In the US, the approval of generic versions of marketed drugs that are not exactly identical to the original product are allowed via a regulatory route known as a 505(b)(2) filing. This allows a sponsor to reference the safety data from an existing New Drug Application (NDA). Dr Reddy's had filed for a different salt of the hypertension drug, AmVaz (amlodipine maleate) via this route.
Earlier this week, the FDA informed Dr Reddy that it will suspend the tentative approval granted to AmVaz on the basis that Pfizer claims the application illegally references proprietary safety data. The product had been approved in October 2003.
Pfizer maintains that the application submitted by Dr Reddy's contained insufficient data to establish the safety of its product and that, instead, it improperly relied on data proprietary to Pfizer.
"Put very simply, the Dr Reddy's application relies more on Pfizer's research than on scientific research conducted by Dr Reddy's," said Jeffrey Kindler, senior vice president and general counsel of Pfizer. Any delay in the launch of AmVaz is worth millions to Pfizer - Norvasc achieved sales of $1.9 billion last year and is patent protected in the US until 2007.
Analysts at SG Cowen believe that if Pfizer prevails, the implications for early generic biologicals (human growth hormone and insulin), which are expected to be evaluated under a 505(b)(2) filing in the US, could be considerable.
They suggest that companies with established, lucrative franchises in biological drugs such as hGH and insulin could use the precedent set by the Pfizer case to delay generics by forcing their sponsors to generate proprietary safety. In turn, this would hike the investment needs and delay approval.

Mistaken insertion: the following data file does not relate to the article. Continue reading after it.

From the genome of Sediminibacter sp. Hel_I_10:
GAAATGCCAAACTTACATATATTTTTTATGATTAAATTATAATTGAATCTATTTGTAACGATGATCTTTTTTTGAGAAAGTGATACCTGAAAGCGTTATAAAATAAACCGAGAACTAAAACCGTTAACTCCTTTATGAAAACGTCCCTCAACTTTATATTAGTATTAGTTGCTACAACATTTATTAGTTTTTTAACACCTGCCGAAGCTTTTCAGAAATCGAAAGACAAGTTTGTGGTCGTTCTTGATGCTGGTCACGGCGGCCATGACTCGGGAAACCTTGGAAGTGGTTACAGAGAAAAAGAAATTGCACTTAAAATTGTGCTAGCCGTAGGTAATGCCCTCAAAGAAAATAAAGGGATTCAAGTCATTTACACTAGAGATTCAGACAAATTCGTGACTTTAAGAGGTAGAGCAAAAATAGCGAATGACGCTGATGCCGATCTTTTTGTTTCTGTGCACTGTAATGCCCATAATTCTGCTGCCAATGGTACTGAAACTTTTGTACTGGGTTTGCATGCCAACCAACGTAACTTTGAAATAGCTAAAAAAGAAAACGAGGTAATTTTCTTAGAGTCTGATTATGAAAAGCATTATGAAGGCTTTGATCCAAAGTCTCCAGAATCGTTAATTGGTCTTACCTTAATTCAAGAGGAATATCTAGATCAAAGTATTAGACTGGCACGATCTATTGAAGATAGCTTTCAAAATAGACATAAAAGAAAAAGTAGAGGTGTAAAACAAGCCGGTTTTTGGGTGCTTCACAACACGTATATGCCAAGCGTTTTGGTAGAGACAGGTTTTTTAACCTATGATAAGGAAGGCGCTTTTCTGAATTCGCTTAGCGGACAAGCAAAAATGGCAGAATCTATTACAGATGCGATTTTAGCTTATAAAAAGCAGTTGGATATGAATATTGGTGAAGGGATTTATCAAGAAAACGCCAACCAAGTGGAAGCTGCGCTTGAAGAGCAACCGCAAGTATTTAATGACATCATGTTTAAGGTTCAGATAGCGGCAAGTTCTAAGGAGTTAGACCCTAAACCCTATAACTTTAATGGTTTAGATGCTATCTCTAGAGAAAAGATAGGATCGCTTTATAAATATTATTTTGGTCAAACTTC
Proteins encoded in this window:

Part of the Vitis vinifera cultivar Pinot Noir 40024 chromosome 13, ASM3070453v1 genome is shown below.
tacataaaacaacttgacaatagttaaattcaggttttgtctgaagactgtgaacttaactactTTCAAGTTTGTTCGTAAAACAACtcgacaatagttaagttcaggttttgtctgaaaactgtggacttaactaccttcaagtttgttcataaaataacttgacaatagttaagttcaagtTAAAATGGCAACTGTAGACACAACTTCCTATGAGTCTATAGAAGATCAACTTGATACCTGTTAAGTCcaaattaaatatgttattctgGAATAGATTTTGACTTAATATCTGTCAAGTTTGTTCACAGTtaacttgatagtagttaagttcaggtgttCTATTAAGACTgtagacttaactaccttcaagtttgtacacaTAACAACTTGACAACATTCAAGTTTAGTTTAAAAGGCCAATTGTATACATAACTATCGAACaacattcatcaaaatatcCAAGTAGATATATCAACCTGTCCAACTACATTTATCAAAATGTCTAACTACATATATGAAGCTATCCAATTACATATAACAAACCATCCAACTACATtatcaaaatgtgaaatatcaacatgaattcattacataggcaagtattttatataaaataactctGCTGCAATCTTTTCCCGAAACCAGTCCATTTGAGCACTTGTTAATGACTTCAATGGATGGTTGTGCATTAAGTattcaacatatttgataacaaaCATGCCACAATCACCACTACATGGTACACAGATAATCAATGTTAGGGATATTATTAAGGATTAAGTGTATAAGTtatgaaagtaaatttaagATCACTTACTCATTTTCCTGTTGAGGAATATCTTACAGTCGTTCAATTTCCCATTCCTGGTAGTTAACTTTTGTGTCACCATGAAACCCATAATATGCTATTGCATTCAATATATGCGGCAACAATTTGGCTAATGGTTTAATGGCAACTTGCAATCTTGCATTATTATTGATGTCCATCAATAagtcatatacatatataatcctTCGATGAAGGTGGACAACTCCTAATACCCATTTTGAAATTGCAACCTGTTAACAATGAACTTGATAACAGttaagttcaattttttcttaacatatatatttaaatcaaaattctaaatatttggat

Those who pay the healthcare bills of patients - whether governments, insurance companies or individuals - are interested to see generic versions of biological drugs coming to market, as these medicines tend to be very pricey.
However, the FDA is hamstrung by the fact that they are handled under the Public Health Service Act in the US, while conventional medicines are covered by the country's Food, Drug and Cosmetic Act.
This means that biologics are approved on the basis of purity, potency and identity, rather than safety and efficacy as is the case with conventional drugs. In the eyes of the biotechnology industry, this distinction is crucial, as it means that a biologic must always be produced using an identical manufacturing process.
This is near-impossible for biogenerics companies to achieve, forcing them down the route of carrying out a full, expensive clinical development programme for their biogeneric.
The 505(b)(2) route is seen as a viable alternative to this route, allowing companies to bring a 'bioequivalent' biologic to market based on physicochemical results and citation of the originator's safety data. There is still a lot of detail to be worked through before even this process could be used, but should Pfizer prevail in its appeal, the 505(b)(2) door, currently ajar, could be slammed shut.